Imagine a landscape which is very hot, yet lush and green during the summer, then turns the colour of straw during the dry winter months. Bushes and trees are scattered about, but mostly, the vegetation is long grass which dries out providing winter feed for the many grazing animals that live here. Listen intently at dusk, and you may hear the roar of a lion as he asserts his authority. Or you may hear the sound of birds of prey squabbling over a fresh carcase.
Perhaps you may even hear the distant sound of a train whistle!
Ailsa at “Where’s my backpack?” found a surprise beneath her feet in Times Square. She challenged others to share their knowledge of other secret places. My secret place will take you to quite another place – in southern Africa.
The season was early spring. The surroundings were dry, and dust covered our vehicle and settled on everything. We were going from Crocodile Bridge to Skukuza in that most beautiful wildlife haven – Kruger National Park.
We had been up since the early hours watching the wildlife along the Crocodile River and had been fortunate to have experienced numerous sightings. Towards midday, the fauna had retired to the better grazing areas out of sight and so we decided to turn northwards towards our next rest camp.
With no animals to look at, I was increasingly intrigued by what looked like a ridge that seemed to run parallel with some sections of our road. It was characterised by having few ups and downs along its length, but was always frustratingly situated higher than the road, so I could never quite see the top or over the other side! Our route meandered all over the place, but every now and again, there would be another tantalising glimpse of this extraordinary feature.
Having seen many rail trails in Australia, it looked very similar, it even had (what could be imagined to be) cuttings going through small hilltops from time to time. But a train? In Kruger? Surely not? I decided I had been staring intently into the bush for signs of fauna for too long and dismissed the notion as ridiculous. I am also rather fond of researching old train routes and train history and assumed this was just my mind playing tricks on me.
Imagine my surprise then, when we later went looking for a restaurant in Skukuza to find ourselves at dining at “Selati Station Grillhouse”! I was astounded! And even more stunned to find a full sized operational locomotive parked not 2 metres from our allocated table! So I was not going silly after all!
The railway to Skukuza (originally called Selati) had been built in response to the discovery of gold on the banks of the Selati River. The line had a checkered history, being started and then abandoned; then construction was revived – all reflective of the fluctuating fortunes of its owners. Eventually, the line was completed and by 1912 it was possible to travel through to Soekmekaar, which was on the line through to (then) Rhodesia. It is a sad and sobering fact that many, many people died from fever during this amazing project.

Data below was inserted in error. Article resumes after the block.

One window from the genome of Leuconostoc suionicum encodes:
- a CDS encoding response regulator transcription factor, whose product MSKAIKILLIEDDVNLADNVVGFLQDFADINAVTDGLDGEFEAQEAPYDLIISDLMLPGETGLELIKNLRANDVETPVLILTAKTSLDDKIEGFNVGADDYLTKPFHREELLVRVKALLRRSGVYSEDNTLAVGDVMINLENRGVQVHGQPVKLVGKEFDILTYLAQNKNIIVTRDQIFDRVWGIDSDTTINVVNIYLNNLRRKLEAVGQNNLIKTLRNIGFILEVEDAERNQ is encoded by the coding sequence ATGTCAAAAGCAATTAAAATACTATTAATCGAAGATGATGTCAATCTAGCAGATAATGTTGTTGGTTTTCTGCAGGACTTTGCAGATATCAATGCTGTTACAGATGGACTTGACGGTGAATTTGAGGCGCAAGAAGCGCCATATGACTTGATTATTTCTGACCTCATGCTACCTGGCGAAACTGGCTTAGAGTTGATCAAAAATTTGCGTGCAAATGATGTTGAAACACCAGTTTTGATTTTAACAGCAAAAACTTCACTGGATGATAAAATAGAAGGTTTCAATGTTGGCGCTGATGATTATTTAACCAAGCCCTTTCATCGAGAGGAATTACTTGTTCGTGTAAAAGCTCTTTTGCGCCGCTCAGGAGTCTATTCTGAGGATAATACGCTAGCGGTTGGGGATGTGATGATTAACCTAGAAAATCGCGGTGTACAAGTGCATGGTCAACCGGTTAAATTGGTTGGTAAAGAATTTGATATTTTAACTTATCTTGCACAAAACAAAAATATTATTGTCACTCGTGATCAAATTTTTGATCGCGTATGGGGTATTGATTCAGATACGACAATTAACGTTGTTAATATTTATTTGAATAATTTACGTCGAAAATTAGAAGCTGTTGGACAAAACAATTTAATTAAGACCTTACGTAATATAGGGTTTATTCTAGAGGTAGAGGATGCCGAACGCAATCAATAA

The popular Skukuza – Crocodile Bridge service was operational until September 1973 when it was (sadly?) closed. However, the reasons were more than justified, as the train was noisy and frequently caused the unnecessary demise of many wild animals. A replacement line now runs entirely outside the park.
The “Selati Station Grillhouse” must be one of the most well-kept secrets of the Park. It is superb! The atmosphere on the platform area where diners are seated is one that would delight both train buffs and the romantic at heart – being alongside the actual locomotive and its remaining (lounge) carriage. At one time, diners were accommodated on the train itself, but this is no longer possible since two of the carriages used for this purpose were unfortunately destroyed in a fire.
Signs advertising the time of the next service, happily ensure that you will not miss your train, until you realise that the only trains that run now are ghost trains – memories of times gone by.
The night was a special one for me. I still look back on it and wonder about those people who built the line, those who ran the locomotive, and the many hundreds of stories about gold miners, fortune hunters, sightseers and all the families who must once have travelled on those tracks.
I would like to acknowledge the “Old Steam Locomotives in South Africa” blog site which is where I found most of the information about this fascinating railway service. I was unable to take as many photos as I would have liked, but if you would like to see lots of excellent photos of the locomotive and its carriages and to read more about this amazing story, please visit this Selati Railway Line blog page.